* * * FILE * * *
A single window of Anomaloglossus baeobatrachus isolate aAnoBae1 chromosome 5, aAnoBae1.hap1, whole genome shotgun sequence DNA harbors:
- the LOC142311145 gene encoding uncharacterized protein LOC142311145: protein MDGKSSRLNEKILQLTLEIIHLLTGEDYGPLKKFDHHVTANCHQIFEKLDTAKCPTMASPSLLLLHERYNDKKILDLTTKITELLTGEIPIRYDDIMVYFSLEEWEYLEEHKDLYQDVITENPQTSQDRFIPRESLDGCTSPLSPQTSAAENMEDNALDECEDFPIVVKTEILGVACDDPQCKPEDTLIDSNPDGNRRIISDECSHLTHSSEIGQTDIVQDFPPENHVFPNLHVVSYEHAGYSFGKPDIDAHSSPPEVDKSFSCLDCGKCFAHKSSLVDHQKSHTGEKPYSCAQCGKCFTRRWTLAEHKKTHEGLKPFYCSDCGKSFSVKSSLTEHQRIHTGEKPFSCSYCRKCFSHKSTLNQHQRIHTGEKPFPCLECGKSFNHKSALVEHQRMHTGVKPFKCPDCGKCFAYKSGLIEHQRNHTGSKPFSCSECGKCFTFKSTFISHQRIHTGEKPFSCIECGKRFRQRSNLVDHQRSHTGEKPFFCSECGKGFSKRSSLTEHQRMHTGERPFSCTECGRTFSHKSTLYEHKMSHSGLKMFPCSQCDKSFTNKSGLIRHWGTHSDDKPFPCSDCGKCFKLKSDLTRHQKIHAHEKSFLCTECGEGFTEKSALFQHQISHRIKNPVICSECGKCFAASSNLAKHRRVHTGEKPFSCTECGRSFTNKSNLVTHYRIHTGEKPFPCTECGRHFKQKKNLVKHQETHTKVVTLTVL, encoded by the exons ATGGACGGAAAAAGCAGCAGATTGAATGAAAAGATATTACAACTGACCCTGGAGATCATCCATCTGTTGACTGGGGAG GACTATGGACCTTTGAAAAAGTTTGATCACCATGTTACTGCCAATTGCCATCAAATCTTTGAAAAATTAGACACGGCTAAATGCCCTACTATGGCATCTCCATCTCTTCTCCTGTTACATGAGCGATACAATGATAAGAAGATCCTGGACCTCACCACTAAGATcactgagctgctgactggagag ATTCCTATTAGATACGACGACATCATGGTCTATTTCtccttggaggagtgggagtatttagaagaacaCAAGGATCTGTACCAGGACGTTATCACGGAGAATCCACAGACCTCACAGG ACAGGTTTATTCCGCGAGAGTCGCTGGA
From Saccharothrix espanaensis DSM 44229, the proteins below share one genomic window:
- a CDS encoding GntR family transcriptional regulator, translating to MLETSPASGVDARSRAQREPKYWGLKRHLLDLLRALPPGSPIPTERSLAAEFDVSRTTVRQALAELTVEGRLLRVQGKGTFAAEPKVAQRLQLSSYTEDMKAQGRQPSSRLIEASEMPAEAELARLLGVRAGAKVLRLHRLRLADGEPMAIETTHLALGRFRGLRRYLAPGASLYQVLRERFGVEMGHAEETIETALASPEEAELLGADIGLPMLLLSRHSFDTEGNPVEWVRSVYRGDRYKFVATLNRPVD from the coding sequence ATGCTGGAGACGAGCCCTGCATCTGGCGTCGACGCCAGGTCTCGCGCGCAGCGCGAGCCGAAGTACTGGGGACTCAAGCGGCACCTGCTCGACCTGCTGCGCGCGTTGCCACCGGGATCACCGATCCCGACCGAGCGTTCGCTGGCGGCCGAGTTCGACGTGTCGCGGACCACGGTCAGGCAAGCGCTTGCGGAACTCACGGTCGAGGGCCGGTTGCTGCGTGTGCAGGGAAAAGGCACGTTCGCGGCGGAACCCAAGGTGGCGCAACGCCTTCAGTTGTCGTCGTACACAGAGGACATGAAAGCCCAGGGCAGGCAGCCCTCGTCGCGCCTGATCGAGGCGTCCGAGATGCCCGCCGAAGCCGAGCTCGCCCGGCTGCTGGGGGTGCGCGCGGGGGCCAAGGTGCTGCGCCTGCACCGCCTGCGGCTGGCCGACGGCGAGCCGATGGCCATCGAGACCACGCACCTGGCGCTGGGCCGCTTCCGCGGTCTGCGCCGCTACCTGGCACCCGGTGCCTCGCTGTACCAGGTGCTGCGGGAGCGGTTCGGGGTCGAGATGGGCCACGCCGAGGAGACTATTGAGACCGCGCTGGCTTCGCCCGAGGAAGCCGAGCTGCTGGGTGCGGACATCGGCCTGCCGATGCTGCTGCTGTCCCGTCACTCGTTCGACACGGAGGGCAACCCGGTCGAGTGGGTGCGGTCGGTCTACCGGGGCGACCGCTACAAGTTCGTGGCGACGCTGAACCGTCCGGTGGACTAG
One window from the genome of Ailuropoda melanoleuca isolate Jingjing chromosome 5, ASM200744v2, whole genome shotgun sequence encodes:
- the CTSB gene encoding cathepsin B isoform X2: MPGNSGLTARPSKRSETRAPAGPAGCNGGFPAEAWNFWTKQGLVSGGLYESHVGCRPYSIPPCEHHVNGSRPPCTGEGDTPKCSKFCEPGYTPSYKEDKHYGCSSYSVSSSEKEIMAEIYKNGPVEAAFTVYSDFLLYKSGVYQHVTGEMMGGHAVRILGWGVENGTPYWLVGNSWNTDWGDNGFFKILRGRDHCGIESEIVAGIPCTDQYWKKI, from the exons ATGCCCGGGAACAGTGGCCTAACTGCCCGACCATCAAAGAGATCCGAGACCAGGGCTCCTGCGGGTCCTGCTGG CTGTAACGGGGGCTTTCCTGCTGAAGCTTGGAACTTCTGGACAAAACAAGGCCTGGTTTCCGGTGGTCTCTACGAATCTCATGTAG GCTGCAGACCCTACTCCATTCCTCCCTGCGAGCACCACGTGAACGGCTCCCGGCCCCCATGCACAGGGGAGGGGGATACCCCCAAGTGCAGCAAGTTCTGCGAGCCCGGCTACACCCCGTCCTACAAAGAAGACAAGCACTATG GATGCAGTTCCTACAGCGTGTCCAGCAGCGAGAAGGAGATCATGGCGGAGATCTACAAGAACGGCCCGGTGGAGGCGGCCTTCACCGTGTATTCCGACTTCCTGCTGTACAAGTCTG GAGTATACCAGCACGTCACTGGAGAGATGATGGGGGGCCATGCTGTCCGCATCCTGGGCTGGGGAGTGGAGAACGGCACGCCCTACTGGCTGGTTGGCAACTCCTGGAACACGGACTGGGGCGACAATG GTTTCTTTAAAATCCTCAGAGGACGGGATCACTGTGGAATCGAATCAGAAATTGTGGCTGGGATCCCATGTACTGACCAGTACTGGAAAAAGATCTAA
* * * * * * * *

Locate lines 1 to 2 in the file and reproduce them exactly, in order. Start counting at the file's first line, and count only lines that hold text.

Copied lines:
A single window of Anomaloglossus baeobatrachus isolate aAnoBae1 chromosome 5, aAnoBae1.hap1, whole genome shotgun sequence DNA harbors:
- the LOC142311145 gene encoding uncharacterized protein LOC142311145: protein MDGKSSRLNEKILQLTLEIIHLLTGEDYGPLKKFDHHVTANCHQIFEKLDTAKCPTMASPSLLLLHERYNDKKILDLTTKITELLTGEIPIRYDDIMVYFSLEEWEYLEEHKDLYQDVITENPQTSQDRFIPRESLDGCTSPLSPQTSAAENMEDNALDECEDFPIVVKTEILGVACDDPQCKPEDTLIDSNPDGNRRIISDECSHLTHSSEIGQTDIVQDFPPENHVFPNLHVVSYEHAGYSFGKPDIDAHSSPPEVDKSFSCLDCGKCFAHKSSLVDHQKSHTGEKPYSCAQCGKCFTRRWTLAEHKKTHEGLKPFYCSDCGKSFSVKSSLTEHQRIHTGEKPFSCSYCRKCFSHKSTLNQHQRIHTGEKPFPCLECGKSFNHKSALVEHQRMHTGVKPFKCPDCGKCFAYKSGLIEHQRNHTGSKPFSCSECGKCFTFKSTFISHQRIHTGEKPFSCIECGKRFRQRSNLVDHQRSHTGEKPFFCSECGKGFSKRSSLTEHQRMHTGERPFSCTECGRTFSHKSTLYEHKMSHSGLKMFPCSQCDKSFTNKSGLIRHWGTHSDDKPFPCSDCGKCFKLKSDLTRHQKIHAHEKSFLCTECGEGFTEKSALFQHQISHRIKNPVICSECGKCFAASSNLAKHRRVHTGEKPFSCTECGRSFTNKSNLVTHYRIHTGEKPFPCTECGRHFKQKKNLVKHQETHTKVVTLTVL, encoded by the exons ATGGACGGAAAAAGCAGCAGATTGAATGAAAAGATATTACAACTGACCCTGGAGATCATCCATCTGTTGACTGGGGAG GACTATGGACCTTTGAAAAAGTTTGATCACCATGTTACTGCCAATTGCCATCAAATCTTTGAAAAATTAGACACGGCTAAATGCCCTACTATGGCATCTCCATCTCTTCTCCTGTTACATGAGCGATACAATGATAAGAAGATCCTGGACCTCACCACTAAGATcactgagctgctgactggagag ATTCCTATTAGATACGACGACATCATGGTCTATTTCtccttggaggagtgggagtatttagaagaacaCAAGGATCTGTACCAGGACGTTATCACGGAGAATCCACAGACCTCACAGG ACAGGTTTATTCCGCGAGAGTCGCTGGA